Kelly Link is the author of the collections Stranger Things Happen, Magic for Beginners, Pretty Monsters, and Pulitzer Prize finalist Get in Trouble. Her short stories have been published in The Magazine of Fantasy & Science Fiction, The Best American Short Stories, and Prize Stories: The O. Henry Awards. She has received a grant from the National Endowment for the Arts. She and Gavin J. Grant have co-edited a number of anthologies, including multiple volumes of The Year’s Best Fantasy and Horror and, for young adults, Steampunk! and Monstrous Affections. She is the co-founder of Small Beer Press and co-edits the occasional zine Lady Churchill’s Rosebud Wristlet.
Link (kellylink.net/@haszombiesinit) was born in Miami, Florida. She currently lives with her husband and daughter in Northampton, Massachusetts.

Unexpected tales of the fantastic, & other odd musings by Nalo Hopkinson, Karen Joy Fowler, Karen Russell, Jeffrey Ford, and many others

Contains stories by the amazing Jeffrey Ford, the fabulous Karen Joy Fowler, the unlikely Kelly Link, the thrilling Nalo Hopkinson, the shockingly good Karen Russell, the unnerving James Sallis, and dozens of uncanny others, as well as useful lists of many kinds and straight-shooting advice from Aunt Gwenda.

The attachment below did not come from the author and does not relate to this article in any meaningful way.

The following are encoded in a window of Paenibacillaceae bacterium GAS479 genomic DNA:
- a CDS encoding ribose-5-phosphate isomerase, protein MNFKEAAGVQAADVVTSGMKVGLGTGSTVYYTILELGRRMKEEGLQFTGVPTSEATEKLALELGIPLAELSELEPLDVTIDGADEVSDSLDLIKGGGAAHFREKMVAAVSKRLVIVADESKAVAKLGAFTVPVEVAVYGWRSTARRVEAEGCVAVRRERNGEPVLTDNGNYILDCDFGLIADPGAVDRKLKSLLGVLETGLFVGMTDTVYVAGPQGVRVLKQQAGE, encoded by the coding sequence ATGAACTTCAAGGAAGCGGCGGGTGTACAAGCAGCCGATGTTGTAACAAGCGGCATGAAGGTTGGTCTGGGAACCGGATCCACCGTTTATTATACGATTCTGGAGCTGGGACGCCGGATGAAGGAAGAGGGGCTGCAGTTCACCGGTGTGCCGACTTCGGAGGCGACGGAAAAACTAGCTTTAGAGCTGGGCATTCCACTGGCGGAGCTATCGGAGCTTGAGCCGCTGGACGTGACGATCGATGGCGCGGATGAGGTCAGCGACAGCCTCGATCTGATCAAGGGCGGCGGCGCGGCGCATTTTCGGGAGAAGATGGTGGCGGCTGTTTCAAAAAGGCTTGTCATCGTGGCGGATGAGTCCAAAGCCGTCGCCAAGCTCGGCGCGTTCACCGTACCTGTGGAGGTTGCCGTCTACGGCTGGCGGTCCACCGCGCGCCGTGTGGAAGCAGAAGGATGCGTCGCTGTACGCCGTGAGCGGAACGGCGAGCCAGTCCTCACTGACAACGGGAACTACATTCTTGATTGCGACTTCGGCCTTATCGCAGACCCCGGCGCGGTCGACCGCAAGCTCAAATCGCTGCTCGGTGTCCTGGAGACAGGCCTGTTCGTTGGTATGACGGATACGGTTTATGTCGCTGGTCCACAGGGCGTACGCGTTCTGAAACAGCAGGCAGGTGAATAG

Edited by Kelly Link & Gavin J. Grant
Introduction by Dan Chaon

Contents include:
“Travels with the Snow Queen” by Kelly Link
“Scotch: An Essay into a Drink” by Gavin J. Grant
“Unrecognizable” by David Findlay
“Mehitobel Was Queen of the Night” by Ian McDowell
“Tan-Tan and Dry Bone” by Nalo Hopkinson
“An Open Letter Concerning Sponsorship” by Margaret Muirhead
“I Am Glad” by Margaret Muirhead
“Lady Shonagon’s Hateful Things” by Margaret Muirhead
“Heartland” by Karen Joy Fowler
“What a Difference a Night Makes”
“Pretending” by Ray Vukcevich
“The Film Column: Don’t Look Now” by William Smith
“A Is for Apple: An Easy Reader” by Amy Beth Forbes
“My Father’s Ghost” by Mark Rudolph
“What’s Sure to Come” by Jeffrey Ford
“Stoddy Awchaw” by Geoffrey H. Goodwin
“The Rapid Advance of Sorrow” by Theodora Goss
“The Wolf’s Story” by Nan Fry
“Three Letters from the Queen of Elfland” by Sarah Monette
“Tacoma-Fuji” by David Moles
“Bay” by David Erik Nelson
“How to Make a Martini” by Richard Butner
“Happier Days” by Jan Lars Jensen
“The Fishie” by Philip Raines and Harvey Welles
“Dear Aunt Gwenda, Vol. 2” by Gwenda Bond
“The Film Column: Greaser’s Palace” by William Smith
“The Ichthyomancer Writes His Friend with an Account of the Yeti’s Birthday Party” by David J. Schwartz
“Serpents” by Vernoica Schanoes
“Homeland Security” by Gavin J. Grant
“For George Romero” by David Blair
“Vincent Price” by David Blair
“Music Lessons” by Douglas Lain
“Two Stories” by James Sallis
“Help Wanted” by Karen Russell
“’Eft’ or ‘Epic’” by Sarah Micklem
“The Red Phone” by John Kessel
“The Well-Dressed Wolf: A Comic” by Lawrence Shimel and Sara Rojo
“The Mushroom Duchess” by Deborah Roggie
“The Pirate’s True Love” by Seana Graham
“You Could Do This Too”
“The Posthumous Voyages of Christopher Columbus” by Sunshine Ison